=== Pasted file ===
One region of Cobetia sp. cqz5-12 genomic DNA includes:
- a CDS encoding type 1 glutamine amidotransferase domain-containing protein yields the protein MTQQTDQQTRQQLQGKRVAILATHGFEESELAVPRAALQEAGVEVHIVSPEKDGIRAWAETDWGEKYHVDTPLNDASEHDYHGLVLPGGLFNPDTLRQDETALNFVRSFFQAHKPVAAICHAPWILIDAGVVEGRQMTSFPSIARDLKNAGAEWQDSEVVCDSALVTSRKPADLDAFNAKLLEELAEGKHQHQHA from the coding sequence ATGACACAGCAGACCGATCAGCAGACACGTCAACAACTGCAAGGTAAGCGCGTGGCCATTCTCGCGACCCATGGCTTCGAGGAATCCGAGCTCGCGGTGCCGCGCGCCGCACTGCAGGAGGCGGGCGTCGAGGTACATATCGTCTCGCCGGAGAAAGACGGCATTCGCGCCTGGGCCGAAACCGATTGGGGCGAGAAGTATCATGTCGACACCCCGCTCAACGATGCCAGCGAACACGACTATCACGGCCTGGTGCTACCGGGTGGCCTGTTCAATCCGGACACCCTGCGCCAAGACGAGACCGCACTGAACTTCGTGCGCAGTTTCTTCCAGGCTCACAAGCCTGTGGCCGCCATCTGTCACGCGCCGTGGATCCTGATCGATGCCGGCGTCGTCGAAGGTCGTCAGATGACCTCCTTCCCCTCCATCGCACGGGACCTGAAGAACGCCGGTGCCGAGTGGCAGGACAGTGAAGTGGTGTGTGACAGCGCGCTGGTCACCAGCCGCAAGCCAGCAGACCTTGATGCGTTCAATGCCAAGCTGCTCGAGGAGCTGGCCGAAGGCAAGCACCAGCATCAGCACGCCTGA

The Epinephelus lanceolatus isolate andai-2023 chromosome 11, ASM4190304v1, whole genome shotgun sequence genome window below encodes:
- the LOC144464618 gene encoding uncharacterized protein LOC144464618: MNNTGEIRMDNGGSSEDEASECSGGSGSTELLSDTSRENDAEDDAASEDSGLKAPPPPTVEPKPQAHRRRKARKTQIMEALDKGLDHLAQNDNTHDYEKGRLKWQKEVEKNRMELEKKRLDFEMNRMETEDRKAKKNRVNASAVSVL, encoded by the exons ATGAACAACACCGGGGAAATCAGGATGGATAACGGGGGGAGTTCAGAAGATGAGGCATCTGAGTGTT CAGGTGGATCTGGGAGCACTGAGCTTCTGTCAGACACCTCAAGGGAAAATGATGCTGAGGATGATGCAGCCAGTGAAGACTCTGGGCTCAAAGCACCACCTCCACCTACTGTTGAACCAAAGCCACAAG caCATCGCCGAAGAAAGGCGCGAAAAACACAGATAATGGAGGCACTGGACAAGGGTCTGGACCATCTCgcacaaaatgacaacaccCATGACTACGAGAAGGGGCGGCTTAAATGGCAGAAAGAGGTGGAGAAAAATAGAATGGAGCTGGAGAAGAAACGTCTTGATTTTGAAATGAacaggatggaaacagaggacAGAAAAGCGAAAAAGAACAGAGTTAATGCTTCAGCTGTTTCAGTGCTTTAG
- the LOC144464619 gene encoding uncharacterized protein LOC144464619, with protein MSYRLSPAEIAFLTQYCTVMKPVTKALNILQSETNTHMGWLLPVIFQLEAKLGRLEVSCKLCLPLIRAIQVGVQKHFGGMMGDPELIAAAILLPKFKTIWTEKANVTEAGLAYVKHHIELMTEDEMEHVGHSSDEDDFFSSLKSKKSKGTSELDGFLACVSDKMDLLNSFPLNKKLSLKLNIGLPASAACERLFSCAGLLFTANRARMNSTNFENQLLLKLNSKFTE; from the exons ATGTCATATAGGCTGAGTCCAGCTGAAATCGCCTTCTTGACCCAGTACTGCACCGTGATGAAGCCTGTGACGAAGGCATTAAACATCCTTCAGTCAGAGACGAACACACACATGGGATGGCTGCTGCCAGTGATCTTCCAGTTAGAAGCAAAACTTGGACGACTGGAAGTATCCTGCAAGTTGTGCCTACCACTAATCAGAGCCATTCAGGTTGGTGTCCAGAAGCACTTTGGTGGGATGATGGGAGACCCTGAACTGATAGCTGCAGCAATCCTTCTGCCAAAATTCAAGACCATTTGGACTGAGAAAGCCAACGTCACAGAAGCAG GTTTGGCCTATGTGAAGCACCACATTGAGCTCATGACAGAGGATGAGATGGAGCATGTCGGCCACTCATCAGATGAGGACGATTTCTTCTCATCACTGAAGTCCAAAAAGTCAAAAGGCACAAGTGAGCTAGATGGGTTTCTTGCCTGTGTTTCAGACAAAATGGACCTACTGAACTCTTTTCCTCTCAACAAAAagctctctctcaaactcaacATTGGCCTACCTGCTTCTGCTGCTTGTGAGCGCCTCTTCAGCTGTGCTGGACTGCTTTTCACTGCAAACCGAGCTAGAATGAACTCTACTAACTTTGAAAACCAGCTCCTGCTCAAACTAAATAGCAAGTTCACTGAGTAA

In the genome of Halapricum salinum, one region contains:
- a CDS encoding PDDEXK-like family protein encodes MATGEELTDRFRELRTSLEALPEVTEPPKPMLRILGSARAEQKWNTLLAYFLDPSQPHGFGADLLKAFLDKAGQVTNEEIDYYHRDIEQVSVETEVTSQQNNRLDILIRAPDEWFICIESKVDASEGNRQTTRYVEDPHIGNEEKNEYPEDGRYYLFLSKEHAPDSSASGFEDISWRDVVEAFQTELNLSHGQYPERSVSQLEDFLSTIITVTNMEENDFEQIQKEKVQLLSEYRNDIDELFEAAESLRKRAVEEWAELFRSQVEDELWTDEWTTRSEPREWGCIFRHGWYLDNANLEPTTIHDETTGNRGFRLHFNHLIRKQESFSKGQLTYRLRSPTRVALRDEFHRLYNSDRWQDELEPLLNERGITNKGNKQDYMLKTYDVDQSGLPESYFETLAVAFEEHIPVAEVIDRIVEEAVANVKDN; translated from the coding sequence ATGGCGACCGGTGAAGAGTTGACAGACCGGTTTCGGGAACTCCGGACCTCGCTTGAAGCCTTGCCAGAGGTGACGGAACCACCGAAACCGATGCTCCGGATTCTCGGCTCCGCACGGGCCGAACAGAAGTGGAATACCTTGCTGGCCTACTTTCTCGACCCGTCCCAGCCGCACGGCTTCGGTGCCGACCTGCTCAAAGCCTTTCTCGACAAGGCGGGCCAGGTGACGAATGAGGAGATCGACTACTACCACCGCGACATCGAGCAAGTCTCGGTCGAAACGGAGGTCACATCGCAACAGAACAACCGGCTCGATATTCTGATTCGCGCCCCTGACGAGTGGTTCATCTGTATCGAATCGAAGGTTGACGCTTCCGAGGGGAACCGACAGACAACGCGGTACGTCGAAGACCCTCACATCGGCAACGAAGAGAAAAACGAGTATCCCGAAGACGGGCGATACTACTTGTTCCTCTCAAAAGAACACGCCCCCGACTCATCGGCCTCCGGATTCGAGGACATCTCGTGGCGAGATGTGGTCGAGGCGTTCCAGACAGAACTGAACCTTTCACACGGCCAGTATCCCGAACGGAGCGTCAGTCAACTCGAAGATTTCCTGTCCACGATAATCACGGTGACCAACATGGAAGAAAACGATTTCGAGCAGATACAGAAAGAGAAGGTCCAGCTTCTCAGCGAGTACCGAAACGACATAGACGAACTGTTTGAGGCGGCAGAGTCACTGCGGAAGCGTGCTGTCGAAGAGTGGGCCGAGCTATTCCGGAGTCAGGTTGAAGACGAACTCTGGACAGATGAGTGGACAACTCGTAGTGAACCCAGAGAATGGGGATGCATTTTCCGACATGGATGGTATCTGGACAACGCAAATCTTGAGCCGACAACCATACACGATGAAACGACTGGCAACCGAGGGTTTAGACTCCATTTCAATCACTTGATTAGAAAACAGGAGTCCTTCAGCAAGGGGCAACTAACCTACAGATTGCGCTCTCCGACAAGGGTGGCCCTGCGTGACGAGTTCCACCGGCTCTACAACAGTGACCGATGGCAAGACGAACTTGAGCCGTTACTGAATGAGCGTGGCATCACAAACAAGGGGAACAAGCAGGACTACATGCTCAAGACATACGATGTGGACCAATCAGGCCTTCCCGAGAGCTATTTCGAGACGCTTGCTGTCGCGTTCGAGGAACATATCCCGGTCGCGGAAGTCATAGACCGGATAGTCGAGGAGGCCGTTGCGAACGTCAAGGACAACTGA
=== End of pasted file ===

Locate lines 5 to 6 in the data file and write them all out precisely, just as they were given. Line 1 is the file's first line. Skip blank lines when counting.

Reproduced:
- the LOC144464619 gene encoding uncharacterized protein LOC144464619, with protein MSYRLSPAEIAFLTQYCTVMKPVTKALNILQSETNTHMGWLLPVIFQLEAKLGRLEVSCKLCLPLIRAIQVGVQKHFGGMMGDPELIAAAILLPKFKTIWTEKANVTEAGLAYVKHHIELMTEDEMEHVGHSSDEDDFFSSLKSKKSKGTSELDGFLACVSDKMDLLNSFPLNKKLSLKLNIGLPASAACERLFSCAGLLFTANRARMNSTNFENQLLLKLNSKFTE; from the exons ATGTCATATAGGCTGAGTCCAGCTGAAATCGCCTTCTTGACCCAGTACTGCACCGTGATGAAGCCTGTGACGAAGGCATTAAACATCCTTCAGTCAGAGACGAACACACACATGGGATGGCTGCTGCCAGTGATCTTCCAGTTAGAAGCAAAACTTGGACGACTGGAAGTATCCTGCAAGTTGTGCCTACCACTAATCAGAGCCATTCAGGTTGGTGTCCAGAAGCACTTTGGTGGGATGATGGGAGACCCTGAACTGATAGCTGCAGCAATCCTTCTGCCAAAATTCAAGACCATTTGGACTGAGAAAGCCAACGTCACAGAAGCAG GTTTGGCCTATGTGAAGCACCACATTGAGCTCATGACAGAGGATGAGATGGAGCATGTCGGCCACTCATCAGATGAGGACGATTTCTTCTCATCACTGAAGTCCAAAAAGTCAAAAGGCACAAGTGAGCTAGATGGGTTTCTTGCCTGTGTTTCAGACAAAATGGACCTACTGAACTCTTTTCCTCTCAACAAAAagctctctctcaaactcaacATTGGCCTACCTGCTTCTGCTGCTTGTGAGCGCCTCTTCAGCTGTGCTGGACTGCTTTTCACTGCAAACCGAGCTAGAATGAACTCTACTAACTTTGAAAACCAGCTCCTGCTCAAACTAAATAGCAAGTTCACTGAGTAA

In the genome of Halapricum salinum, one region contains: